The result: the one-third of the building the public sees is from 1955, but the two-thirds of the building the public seldom sees is from 1827 and 1926 (the original 1827 backstage facilities had been extensively renovated and expanded in 1926).

Most patrons of the opera in Hamburg do not even realize that the Staatsoper’s box office is located in the pre-war portion of the building.

Monday, June 1, 2009


Hamburg is a city of magnificent architecture.

Hamburg has splendid examples of architecture from all periods, but Hamburg is unique among European cities in that it has great 20th-Century architecture. In that sense, Hamburg is the Chicago of Europe.

Good 20th-Century architecture is rare in Europe, and almost unknown in major capitals such as London, where 20th-Century buildings are horrifically bad, and uniformly so.

Great 20th-Century architecture is even more rare in Europe than good 20th-Century architecture. Indeed, some experts claim that it does not exist.

In Europe, Hamburg stands out for the quality of its 20th-Century architecture. Since the late 19th Century, commercial enterprises headquartered in Hamburg have insisted upon quality buildings. The evidence of this may be seen on every street in the center of the city.

I suspect that there are three reasons why Hamburg is such a 20th-Century architectural treasure: (1) the city has long enjoyed the presence of an enlightened business community; (2) many excellent Central European architects lived and worked in Hamburg for decades on end, headquartering their architectural practices in the city; and (3) the rich tradition of Hanseatic architecture cannot help but serve as an inspiration to architects living and working among such fine and noble buildings on a daily basis.

One of the tenets of Hanseatic architecture is the use of fine materials. Only the finest brick, marble and stone are used to erect Hanseatic edifices, an ancient tradition carried over and maintained to the present day. Hamburg buildings, unlike London buildings, do not look cheap and thrown-together. They are exquisitely-wrought and exquisitely-crafted. In fact, I was surprised when I learned the dates of several notable buildings in Hamburg—the buildings were in such excellent condition that I had assumed they were much newer than they were.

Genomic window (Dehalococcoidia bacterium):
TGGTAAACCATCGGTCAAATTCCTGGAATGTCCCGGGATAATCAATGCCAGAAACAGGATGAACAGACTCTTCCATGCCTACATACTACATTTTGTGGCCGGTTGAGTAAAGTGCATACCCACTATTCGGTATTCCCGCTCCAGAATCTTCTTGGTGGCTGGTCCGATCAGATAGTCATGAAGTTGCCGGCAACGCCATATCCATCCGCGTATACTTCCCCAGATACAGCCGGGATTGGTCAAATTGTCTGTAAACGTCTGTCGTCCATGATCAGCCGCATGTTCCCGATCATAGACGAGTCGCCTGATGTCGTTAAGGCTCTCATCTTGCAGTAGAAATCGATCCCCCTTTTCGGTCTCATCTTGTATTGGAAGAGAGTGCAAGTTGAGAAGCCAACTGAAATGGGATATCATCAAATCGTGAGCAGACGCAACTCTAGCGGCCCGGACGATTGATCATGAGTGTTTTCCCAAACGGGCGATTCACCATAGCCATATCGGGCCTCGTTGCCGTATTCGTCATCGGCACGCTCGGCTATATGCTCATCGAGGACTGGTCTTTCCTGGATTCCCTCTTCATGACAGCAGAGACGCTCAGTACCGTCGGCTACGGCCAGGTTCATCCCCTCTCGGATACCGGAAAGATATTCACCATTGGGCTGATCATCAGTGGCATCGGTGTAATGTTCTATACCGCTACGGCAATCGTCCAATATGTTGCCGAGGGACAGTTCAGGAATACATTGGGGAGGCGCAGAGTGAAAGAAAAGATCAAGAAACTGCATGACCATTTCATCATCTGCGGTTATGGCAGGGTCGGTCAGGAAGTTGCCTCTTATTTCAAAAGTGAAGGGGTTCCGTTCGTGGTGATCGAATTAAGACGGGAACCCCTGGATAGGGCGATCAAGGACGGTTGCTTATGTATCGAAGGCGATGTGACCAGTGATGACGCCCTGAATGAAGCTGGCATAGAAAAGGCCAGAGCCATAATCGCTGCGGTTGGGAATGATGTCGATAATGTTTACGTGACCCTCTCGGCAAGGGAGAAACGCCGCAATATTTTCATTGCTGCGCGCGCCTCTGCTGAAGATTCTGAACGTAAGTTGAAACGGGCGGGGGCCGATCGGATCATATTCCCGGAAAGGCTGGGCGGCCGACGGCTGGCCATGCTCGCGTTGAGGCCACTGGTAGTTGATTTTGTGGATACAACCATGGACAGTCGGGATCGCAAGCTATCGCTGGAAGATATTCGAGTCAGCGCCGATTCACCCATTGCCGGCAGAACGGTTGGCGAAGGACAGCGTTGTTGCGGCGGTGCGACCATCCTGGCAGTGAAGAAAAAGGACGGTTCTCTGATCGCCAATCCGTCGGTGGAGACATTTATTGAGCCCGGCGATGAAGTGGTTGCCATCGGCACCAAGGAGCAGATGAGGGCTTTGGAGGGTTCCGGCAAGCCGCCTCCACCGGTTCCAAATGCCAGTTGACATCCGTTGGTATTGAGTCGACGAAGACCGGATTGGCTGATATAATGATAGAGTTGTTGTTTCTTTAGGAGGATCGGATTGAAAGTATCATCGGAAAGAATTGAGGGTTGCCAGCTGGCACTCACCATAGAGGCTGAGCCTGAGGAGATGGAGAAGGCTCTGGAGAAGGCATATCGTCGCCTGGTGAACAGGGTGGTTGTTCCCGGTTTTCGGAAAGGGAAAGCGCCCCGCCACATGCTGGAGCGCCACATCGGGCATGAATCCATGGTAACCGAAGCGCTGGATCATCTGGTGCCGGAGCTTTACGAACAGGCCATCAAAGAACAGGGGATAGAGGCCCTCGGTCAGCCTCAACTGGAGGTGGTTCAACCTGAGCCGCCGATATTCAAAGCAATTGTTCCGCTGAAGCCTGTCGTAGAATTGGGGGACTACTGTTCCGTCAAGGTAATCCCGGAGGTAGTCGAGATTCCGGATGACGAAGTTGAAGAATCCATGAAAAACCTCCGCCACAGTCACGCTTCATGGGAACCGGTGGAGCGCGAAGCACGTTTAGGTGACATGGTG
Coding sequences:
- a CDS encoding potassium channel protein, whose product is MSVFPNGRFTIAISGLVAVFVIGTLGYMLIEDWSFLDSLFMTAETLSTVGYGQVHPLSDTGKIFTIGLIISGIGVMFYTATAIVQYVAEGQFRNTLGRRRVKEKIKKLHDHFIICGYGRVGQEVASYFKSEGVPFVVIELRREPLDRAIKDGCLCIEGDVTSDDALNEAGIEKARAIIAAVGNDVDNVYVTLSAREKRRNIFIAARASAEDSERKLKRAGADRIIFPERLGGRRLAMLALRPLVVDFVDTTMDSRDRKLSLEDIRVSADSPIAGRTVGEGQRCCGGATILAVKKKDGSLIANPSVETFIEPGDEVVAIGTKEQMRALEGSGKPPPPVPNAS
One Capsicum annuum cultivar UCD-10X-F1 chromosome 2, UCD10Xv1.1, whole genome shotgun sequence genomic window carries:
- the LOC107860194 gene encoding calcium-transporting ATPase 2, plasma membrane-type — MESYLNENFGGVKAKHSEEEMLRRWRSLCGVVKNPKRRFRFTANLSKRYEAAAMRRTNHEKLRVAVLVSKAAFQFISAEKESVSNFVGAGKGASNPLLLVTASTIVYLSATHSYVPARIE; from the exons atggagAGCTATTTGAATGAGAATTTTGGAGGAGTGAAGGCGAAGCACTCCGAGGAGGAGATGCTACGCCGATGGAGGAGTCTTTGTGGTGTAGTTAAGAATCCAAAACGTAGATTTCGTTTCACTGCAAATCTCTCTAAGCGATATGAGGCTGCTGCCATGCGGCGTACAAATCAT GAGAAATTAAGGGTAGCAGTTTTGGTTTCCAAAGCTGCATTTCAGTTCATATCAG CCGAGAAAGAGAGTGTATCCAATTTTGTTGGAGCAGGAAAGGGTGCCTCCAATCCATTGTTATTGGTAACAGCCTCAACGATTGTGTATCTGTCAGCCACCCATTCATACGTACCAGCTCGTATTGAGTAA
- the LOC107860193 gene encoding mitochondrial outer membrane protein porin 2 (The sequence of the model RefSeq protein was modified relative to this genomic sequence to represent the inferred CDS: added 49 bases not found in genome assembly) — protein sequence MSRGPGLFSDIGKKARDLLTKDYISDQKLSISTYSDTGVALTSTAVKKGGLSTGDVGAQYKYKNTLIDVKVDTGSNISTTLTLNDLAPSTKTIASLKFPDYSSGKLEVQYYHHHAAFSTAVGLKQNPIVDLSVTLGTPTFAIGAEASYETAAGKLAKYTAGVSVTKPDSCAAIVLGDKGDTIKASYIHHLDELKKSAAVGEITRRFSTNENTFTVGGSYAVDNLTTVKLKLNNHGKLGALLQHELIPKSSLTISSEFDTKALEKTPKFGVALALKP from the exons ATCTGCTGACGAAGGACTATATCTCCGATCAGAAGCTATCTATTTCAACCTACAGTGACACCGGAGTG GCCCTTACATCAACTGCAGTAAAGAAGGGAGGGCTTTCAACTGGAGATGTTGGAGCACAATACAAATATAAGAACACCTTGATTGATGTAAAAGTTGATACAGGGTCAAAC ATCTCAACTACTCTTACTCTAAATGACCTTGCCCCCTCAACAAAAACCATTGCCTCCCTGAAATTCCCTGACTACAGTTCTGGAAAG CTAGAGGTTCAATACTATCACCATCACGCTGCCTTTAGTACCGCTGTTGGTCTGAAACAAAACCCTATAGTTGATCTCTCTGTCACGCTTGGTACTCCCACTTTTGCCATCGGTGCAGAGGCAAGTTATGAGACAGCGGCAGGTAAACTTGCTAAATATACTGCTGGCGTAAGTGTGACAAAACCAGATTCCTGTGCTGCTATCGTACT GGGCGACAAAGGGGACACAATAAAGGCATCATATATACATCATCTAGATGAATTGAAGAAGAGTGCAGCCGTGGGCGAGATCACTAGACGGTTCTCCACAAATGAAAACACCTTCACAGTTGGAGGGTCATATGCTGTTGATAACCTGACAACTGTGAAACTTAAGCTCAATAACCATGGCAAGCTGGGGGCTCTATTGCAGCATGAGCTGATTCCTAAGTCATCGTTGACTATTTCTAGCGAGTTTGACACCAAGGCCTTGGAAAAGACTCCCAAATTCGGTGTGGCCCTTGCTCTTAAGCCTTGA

Another tenet of Hanseatic architecture is the use of stone moldings. Moldings around roofs, windows and entranceways are one of the most prominent and pleasing features of Hanseatic architecture.

Yet another tenet of Hanseatic architecture is the heavy reliance upon architectural features from the Baroque Era, especially with regard to roofs. Baroque roofs are endemic in Hamburg, even on modern buildings. These roofs often are very sly in their acknowledgement of Baroque models, either minimizing or elongating Baroque features or setting them at odd angles.

A final tenet of Hanseatic architecture is the use of ceramics to decorate building exteriors. Sometimes these ceramics are set into exterior walls in the manner of reliefs. More common, however, is the use of small ceramics to highlight architectural features in the fabric of a building.

The result is that Hamburg is one of the most handsome cities in the world, a great city for walking and gawking. Ancient Hanseatic edifices blend with modern structures inspired by Hanseatic principles. The city has a unique beauty no less remarkable than the beauty of Paris or Venice.

One of the most famous 20th-Century buildings in Hamburg is Chilehaus.

Designed by architect Fritz Hoger and built from 1922 to 1924, the massive Chilehaus is perhaps the finest of Hamburg’s modern office buildings known as Kontorhauser (“Counting Houses”). This famed structure served as a sign of Hamburg’s growth after World War I and, miraculously, survived World War II to serve as a sign of Hamburg’s survival and renewal.

Chilehaus is a perfect example of Expressionist architecture: an elongated building made of clinker brick (a dark, dense brick of the very highest quality, unique to Northern Germany) with a sharp point at one end, designed to evoke a ship’s helm. The elegant façade, the Gothic-style arcades and the intricate ceramic décor on the exterior all combine to make this one of Hamburg’s most impressive buildings. Over 4.8 million bricks went into its construction.

In 1922, a Hamburg businessman who had made a fortune with potassium nitrate (saltpeter) in Chile bought a 5,000-square-meter building site in the center of Hamburg’s business district. There he planned to erect a very special kind of office building, Chilehaus, designed in the shape of a passenger ship. The saltpeter magnate arranged for an architectural design contest, which was won by Hamburg architect Hoger, already renowned for his office-building designs. Chilehaus quickly became Hamburg’s second most distinctive city landmark after Saint-Michaelis-Kirche.

Chilehaus has drawn worldwide attention since the day it was completed. The building has retained its reputation as an architectural work of the utmost importance to the present day.

Its brick façade glitters in a different light at each shift of the weather, and each change of an observer’s viewpoint alters the impression of its stone workings and ceramic ornaments.

The ten-story structure is seen most impressively from the end at which one may observe its acute-angled façade resembling a ship’s bow.

The ceramic-brick decorative designs on the building’s façade are notable.

At night, the building is illuminated.

It shines with a special majestic beauty.